Federal Reserve Chairman Ben Bernanke said Wednesday the central bank will consider additional steps to boost the U.S. economy should the current soft patch persist, while warning of serious consequences if Congress fails to raise the debt ceiling.

The Fed chief went to Capitol Hill to present the Semiannual Monetary Policy Report before the House Committee on Financial Services.

U.S. economic growth slowed in the first quarter to 1.9 percent, compared with 3.1 percent in the final three months of 2010, and the unemployment rate stands at 9.2 percent two years after the official end of the worst recession since the 1930s.

Bernanke told lawmakers the Fed is considering several possible courses of action in the event the economy grows even weaker.

"One option," he said, "would be to provide more explicit guidance about the period over which the federal funds rate and the balance sheet would remain at their current levels."

Besides keeping its benchmark interest rate at less than 0.25 percent since December 2008, the Federal Reserve has embarked on two rounds of bond-buying, known as "quantitative easing," in an effort to stimulate growth.

The second round of purchases, QEII, was recently completed, but the Fed could maintain those bonds on its balance sheet for longer than originally planned as a way of supporting the economy.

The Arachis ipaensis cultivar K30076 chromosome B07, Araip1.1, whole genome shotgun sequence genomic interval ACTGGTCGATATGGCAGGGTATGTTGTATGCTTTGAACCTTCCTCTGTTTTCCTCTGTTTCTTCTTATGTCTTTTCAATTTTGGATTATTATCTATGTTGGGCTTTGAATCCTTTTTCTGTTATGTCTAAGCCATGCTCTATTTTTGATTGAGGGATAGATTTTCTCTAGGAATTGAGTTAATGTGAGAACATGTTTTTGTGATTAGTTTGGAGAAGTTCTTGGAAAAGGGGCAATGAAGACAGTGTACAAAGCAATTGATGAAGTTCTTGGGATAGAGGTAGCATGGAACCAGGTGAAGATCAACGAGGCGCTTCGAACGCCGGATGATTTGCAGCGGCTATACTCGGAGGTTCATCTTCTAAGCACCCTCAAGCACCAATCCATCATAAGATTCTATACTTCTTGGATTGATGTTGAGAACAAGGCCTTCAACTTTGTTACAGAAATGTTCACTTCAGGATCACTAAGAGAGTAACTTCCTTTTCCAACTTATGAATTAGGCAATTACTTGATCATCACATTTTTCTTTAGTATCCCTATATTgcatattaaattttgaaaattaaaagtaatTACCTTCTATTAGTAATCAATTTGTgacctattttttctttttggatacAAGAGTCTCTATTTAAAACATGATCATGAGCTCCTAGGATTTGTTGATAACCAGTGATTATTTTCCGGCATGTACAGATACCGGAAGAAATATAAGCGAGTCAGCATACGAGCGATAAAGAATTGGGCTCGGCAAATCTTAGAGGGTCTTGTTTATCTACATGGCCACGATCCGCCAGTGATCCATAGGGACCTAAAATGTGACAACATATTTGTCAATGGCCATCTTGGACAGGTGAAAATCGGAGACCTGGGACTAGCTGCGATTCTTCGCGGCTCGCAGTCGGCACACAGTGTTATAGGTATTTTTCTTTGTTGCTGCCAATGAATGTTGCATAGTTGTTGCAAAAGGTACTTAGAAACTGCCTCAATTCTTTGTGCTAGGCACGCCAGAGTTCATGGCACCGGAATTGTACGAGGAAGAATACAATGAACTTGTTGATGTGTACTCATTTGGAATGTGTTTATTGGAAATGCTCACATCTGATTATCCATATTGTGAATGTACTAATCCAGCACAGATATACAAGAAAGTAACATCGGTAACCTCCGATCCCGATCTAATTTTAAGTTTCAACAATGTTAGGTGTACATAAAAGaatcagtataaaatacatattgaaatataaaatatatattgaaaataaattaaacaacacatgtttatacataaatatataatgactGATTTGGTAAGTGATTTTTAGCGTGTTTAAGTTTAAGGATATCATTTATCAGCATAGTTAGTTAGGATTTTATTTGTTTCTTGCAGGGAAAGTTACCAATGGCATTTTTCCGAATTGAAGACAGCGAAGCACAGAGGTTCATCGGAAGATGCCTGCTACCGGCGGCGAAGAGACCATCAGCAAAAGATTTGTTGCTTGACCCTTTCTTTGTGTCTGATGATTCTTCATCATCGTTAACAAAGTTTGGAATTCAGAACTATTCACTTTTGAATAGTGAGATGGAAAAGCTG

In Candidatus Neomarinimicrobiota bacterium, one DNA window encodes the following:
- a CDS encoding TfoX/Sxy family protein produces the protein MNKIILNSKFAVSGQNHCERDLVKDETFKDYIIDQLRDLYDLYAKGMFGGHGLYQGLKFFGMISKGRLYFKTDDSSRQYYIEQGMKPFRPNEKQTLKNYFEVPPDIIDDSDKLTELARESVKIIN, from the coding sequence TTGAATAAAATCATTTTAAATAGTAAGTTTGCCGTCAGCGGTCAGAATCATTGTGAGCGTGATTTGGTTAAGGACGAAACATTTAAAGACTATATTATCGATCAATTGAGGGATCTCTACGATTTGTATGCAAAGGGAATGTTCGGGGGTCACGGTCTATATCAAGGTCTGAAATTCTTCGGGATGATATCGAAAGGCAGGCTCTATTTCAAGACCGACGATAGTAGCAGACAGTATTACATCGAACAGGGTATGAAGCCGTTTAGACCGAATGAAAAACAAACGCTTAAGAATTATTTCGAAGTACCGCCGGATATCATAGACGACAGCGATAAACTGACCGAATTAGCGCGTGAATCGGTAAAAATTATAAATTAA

"Another approach would be to initiate more securities purchases or to increase the average maturity of our holdings," Bernanke said Wednesday.

Alternatively, he said the Fed could reduce the already low rate of interest it pays banks on reserves kept with the central bank, "thereby putting downward pressure on short-term rates more generally."

The Federal Open Market Committee expects the pace of the economic recovery to "remain moderate, that the unemployment rate will consequently decline only gradually, and that inflation will subside," the chairman said.

If those expectations prove too optimistic, "additional policy support" may be needed, he said.

Washington is now embroiled in a debate about raising the debt ceiling, which the Obama administration says must be done prior to Aug. 2 to ensure the United States does not default on obligations to creditors and benefit recipients.

Congressional Republicans say they won't agree to raise the ceiling without an agreement to sharply reduce the budget deficit.

While insisting it is vital Congress raise the debt limit, Bernanke declined to comment on the competing proposals for addressing the deficit.

His answers to questions from lawmakers made it plain that the Fed and other government agencies are planning for the possibility Congress the debt ceiling will not be increased by Aug. 2.

"The assumption is that as long as possible, the Treasury would want to try to make payments on the principal and interest to the government debt, because failure to do that would certainly throw the financial system into enormous disarray," Bernanke said.

He said debt payments would take precedence over Social Security and Medicare benefits and paying military salaries, among other obligations.